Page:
Deen Tight examines the complex relationship between hip-hop and faith for a generation of modern Muslims.
When two cultures clash
It's hugely popular across the world. But hip-hop has also become synonymous with decadence, with glamourising unsavoury lifestyles. It's not hard to see why it is often seen as contrary to Islamic values. This conflict is explored in a fascinating new documentary Deen Tight, following Muslim hip-hop artists in California, New York, the UK, Morocco and, finally, Abu Dhabi, as they try to find a balance between their faith and their music.
At its UK premiere this month-Deen Tight is to be broadcast on HBO in the United States and slowly rolled out across the world in the forthcoming months - the Q&A with the cast and director which followed the screening asked as many questions as the film. But the main issue they both grappled with was clear: rap might be associated with lewd lyrics, but is channelling the form into something with a more positive message, indeed, a pro-Islamic message, acceptable?
What gives the film its emotional charge is that the hip-hop artists involved really do find this an emotive, conflicting issue. Amir Sulaiman is both a stereotypical American hip-hop star and a devout Muslim. He sees nothing wrong with using music as a form of cultural expression. Everyone in the film, though, is stumped when asked what they would do if they had to choose between the two. "This film isn't here to give answers," says the director Mustafa Davis. "But I wanted to explore hip-hop from the perspective of Muslim artists. We live in a time when the media says there is a clash between Islam and the West, but this is a story of one of the most influential pop-culture movements of our time and its relationship to Islam."
Davis will be familiar to many: the Californian relocated to the UAE and was the executive producer of Tabah Films (which funded Deen Tight), producing many documentaries airing on the likes of Abu Dhabi TV. He has now relocated to Hollywood, but a key part of Deen Tight are the scenes in Abu Dhabi. There, we meet perhaps the most famous artist in the film, Mutah Beale. Beale, who was also known as Napoleon in Tupac Shakur's Outlawz, is the voice of dissent - or perhaps tradition - in a documentary which on the whole explores the positive side of hip-hop.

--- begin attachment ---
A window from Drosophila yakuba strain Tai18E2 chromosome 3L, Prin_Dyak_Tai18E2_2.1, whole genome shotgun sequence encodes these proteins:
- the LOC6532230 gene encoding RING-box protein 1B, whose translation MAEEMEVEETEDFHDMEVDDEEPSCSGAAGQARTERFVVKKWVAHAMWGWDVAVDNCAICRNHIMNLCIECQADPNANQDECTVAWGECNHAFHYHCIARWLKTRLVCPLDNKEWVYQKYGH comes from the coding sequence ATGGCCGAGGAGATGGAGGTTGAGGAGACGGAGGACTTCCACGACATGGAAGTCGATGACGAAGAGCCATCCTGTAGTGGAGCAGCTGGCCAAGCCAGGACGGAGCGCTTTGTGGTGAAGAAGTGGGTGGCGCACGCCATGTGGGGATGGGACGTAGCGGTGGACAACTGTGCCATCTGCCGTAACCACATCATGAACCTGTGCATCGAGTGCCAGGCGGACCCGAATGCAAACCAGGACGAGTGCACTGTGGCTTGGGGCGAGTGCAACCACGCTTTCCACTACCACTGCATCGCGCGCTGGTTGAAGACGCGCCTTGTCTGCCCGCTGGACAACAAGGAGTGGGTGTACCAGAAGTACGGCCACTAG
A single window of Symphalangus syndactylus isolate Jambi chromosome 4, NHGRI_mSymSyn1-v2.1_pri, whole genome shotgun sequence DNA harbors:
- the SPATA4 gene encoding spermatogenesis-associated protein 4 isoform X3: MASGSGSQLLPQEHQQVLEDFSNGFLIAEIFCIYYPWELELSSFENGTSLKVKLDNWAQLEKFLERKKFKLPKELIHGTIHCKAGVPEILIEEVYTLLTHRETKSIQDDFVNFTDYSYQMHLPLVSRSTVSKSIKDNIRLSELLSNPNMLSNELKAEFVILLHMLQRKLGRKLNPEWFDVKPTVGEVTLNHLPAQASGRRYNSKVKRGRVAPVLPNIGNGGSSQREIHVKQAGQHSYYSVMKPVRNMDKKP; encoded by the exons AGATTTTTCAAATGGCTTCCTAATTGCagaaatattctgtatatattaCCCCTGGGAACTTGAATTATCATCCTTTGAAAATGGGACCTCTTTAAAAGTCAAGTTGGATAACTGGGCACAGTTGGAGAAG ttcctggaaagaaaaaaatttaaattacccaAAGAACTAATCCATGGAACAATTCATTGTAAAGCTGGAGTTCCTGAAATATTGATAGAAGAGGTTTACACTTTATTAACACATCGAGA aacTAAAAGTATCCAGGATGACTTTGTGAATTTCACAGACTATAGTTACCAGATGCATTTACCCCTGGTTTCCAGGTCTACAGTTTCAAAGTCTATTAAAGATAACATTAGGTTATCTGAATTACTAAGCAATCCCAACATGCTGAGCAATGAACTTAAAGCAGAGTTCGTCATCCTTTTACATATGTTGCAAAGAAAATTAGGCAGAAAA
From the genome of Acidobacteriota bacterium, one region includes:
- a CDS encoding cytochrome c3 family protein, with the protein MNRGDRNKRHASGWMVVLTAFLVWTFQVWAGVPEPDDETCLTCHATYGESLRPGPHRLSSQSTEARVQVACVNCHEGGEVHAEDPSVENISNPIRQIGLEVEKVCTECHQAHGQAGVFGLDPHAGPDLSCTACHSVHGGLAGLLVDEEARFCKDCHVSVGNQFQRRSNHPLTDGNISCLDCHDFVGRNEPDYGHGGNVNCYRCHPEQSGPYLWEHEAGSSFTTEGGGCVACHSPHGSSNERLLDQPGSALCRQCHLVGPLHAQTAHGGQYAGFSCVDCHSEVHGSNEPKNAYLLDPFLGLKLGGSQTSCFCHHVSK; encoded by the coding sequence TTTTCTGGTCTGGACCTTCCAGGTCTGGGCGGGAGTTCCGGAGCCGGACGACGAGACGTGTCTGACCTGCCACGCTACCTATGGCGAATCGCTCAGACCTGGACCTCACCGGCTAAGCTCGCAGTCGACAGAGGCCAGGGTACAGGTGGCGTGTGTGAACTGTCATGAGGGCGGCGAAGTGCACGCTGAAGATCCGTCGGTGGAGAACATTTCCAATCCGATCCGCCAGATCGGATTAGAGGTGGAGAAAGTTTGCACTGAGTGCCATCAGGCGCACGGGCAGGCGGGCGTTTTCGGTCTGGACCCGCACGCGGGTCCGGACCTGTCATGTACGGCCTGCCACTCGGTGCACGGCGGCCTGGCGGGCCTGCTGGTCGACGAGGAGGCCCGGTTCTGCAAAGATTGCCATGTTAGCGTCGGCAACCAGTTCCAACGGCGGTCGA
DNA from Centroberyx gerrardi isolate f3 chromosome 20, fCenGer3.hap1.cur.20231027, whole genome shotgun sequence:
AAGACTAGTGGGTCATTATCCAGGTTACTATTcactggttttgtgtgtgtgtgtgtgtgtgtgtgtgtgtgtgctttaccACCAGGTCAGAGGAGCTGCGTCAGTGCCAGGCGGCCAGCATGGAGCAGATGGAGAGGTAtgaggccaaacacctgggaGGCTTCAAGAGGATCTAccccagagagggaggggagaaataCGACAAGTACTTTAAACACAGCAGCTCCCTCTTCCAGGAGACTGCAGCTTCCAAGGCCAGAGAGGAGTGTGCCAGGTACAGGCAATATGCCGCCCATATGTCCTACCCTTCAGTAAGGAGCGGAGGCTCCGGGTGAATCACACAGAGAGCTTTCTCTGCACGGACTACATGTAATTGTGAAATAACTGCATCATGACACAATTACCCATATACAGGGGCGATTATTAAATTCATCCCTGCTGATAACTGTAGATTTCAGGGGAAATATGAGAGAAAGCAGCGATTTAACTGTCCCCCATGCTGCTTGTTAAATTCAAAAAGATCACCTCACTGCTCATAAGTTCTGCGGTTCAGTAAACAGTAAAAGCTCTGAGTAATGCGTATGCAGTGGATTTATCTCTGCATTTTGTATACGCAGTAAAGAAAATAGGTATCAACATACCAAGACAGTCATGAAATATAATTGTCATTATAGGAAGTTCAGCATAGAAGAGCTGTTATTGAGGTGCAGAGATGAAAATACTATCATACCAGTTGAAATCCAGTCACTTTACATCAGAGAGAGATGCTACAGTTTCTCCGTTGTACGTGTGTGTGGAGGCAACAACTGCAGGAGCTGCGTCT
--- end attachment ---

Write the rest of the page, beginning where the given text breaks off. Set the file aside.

To hear Beale say that he has left hip-hop behind as an act of obedience to his religion is all the more powerful coming from someone who probably gained the most of anyone in the film from the scene. For him, Islamic hip-hop doesn't exist at all. "They are his beliefs, and it's very important to have them in the film, to make sure it's balanced. It's such a personal decision," says Davis. The director himself admits to throwing away his records when he converted to Islam. As a way to show that he was serious about his faith he actually stopped listening to music altogether.
As the film shows, this is a common experience, particularly with converts who have grown up with hip-hop culture, as many in America have. In the end, it has often led to a kind of middle ground: creating music or art with a positive message. By the end of Deen Tight, there is a sense that many of the artists are at peace with themselves and their decisions. However, none of this has been achieved without some deep soul searching.
"In a way, the story doesn't end with the end of the film," says Davis. "The debate will go on, and it is not important what I think about it. What is important is simply that the debate is had." Deen Tight has certainly generated discussion. It has had six showings in the UK and all have been full. The audiences have been young but questioning, and Davis reveals that he has already had four death threats since making the film. He says that he is not worried - on the contrary, he takes it as a positive that the film is being talked about.
And at its premiere, the sense of relief from people just to be able to talk about the relationship they have with music and faith was clear for all to see. Deen Tight might not win any Oscars but it does something far more important. It intelligently shines a light on faith, culture and identity.